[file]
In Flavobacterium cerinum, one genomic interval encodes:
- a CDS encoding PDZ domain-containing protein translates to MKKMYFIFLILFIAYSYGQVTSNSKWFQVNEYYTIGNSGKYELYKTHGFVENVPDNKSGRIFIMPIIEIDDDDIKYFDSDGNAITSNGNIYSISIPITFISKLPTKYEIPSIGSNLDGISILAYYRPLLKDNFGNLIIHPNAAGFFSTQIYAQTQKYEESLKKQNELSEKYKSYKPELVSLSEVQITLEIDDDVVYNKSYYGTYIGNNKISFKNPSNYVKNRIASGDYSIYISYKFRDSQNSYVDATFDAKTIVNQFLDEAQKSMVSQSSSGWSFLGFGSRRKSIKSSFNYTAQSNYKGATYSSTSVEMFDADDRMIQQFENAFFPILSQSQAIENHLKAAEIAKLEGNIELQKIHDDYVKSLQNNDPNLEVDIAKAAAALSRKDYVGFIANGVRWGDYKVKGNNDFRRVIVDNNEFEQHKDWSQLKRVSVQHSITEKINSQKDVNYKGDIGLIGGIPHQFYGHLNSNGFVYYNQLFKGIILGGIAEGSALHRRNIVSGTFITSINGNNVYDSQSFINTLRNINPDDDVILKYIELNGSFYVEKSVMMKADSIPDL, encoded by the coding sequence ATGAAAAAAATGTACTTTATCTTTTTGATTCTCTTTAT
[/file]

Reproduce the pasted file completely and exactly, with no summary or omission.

In Flavobacterium cerinum, one genomic interval encodes:
- a CDS encoding PDZ domain-containing protein translates to MKKMYFIFLILFIAYSYGQVTSNSKWFQVNEYYTIGNSGKYELYKTHGFVENVPDNKSGRIFIMPIIEIDDDDIKYFDSDGNAITSNGNIYSISIPITFISKLPTKYEIPSIGSNLDGISILAYYRPLLKDNFGNLIIHPNAAGFFSTQIYAQTQKYEESLKKQNELSEKYKSYKPELVSLSEVQITLEIDDDVVYNKSYYGTYIGNNKISFKNPSNYVKNRIASGDYSIYISYKFRDSQNSYVDATFDAKTIVNQFLDEAQKSMVSQSSSGWSFLGFGSRRKSIKSSFNYTAQSNYKGATYSSTSVEMFDADDRMIQQFENAFFPILSQSQAIENHLKAAEIAKLEGNIELQKIHDDYVKSLQNNDPNLEVDIAKAAAALSRKDYVGFIANGVRWGDYKVKGNNDFRRVIVDNNEFEQHKDWSQLKRVSVQHSITEKINSQKDVNYKGDIGLIGGIPHQFYGHLNSNGFVYYNQLFKGIILGGIAEGSALHRRNIVSGTFITSINGNNVYDSQSFINTLRNINPDDDVILKYIELNGSFYVEKSVMMKADSIPDL, encoded by the coding sequence ATGAAAAAAATGTACTTTATCTTTTTGATTCTCTTTAT